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Haloterrigena turkmenica (Zvyagintseva and Tarasov 1987) Ventosa et al. 1999, comb. nov. is the type species of the genus Haloterrigena in the euryarchaeal family Halobacteriaceae. It is of phylogenetic interest because of the yet unclear position of the genera Haloterrigena and Natrinema within the Halobacteriaceae, which created some taxonomic problems historically. H. turkmenica, was isolated from sulfate saline soil in Turkmenistan, is a relatively fast growing, chemoorganotrophic, carotenoid-containing, extreme halophile, requiring at least 2 M NaCl for growth. Here we describe the features of this organism, together with the complete genome sequence, and annotation. This is the first complete genome sequence of the genus Haloterrigena, but the eighth genome sequence from a member of the family Halobacteriaceae. The 5,440,782 bp genome (including six plasmids) with its 5,287 protein-coding and 63 RNA genes is part of the Genomic Encyclopedia of Bacteria and Archaea project.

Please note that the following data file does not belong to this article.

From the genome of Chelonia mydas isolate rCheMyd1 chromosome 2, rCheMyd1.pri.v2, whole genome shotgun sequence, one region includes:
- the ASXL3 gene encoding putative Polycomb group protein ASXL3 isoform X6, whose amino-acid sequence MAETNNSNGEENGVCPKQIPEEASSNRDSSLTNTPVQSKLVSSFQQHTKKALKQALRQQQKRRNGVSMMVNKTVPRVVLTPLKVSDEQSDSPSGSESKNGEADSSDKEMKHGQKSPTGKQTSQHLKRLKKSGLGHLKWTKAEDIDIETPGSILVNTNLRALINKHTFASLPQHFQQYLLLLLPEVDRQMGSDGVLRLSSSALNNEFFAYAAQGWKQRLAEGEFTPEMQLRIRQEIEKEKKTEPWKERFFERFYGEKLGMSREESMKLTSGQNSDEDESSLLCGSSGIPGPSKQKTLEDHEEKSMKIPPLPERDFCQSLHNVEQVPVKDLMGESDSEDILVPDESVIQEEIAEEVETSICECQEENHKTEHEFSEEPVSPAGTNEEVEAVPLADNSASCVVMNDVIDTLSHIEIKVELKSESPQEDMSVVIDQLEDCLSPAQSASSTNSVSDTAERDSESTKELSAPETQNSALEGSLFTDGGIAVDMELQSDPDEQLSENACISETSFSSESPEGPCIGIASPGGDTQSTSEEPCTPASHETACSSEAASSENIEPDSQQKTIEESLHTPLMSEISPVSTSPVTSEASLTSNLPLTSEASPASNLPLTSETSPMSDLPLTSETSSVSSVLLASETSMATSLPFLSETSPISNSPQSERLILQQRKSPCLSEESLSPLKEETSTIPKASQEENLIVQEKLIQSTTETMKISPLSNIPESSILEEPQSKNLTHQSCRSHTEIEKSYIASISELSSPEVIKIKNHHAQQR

Strain 4kT (= DSM 5511 = ATCC 51198 = VKM B-1734) is the type strain of the species Haloterrigena turkmenica, which is the type species of the genus Haloterrigena [1,2]. The strain was initially described in 1987 as Halococcus turkmenicus VKM B-1734 (basonym) by Zvyagintseva and Tarasov . In 1999, Ventosa et al. proposed to transfer H. turkmenicus 4k as the type strain of the species H. turkmenica to the new genus Haloterrigena , whose name means salt, halos, (-requiring) and born from the earth, terrigena. Inconsistent data published on sequence similarity and DNA-DNA hybridization for some Haloterrigena and Natrinema strains created some confusion and taxonomic problems initially, but the problems were largely resolved in 2003 by Tindall , pointing to uncertainty about strain history. It has been suggested that the discrepancies may also be a result of 16S rDNA interoperon heterogeneity . Published data appears to indicate that both strains GSL-11 and JCM 9743 (formally included in the species H. turkmenica by Ventosa et al. ) may be members of the genus Natrinema [4,6]. Those strains will not be considered further here.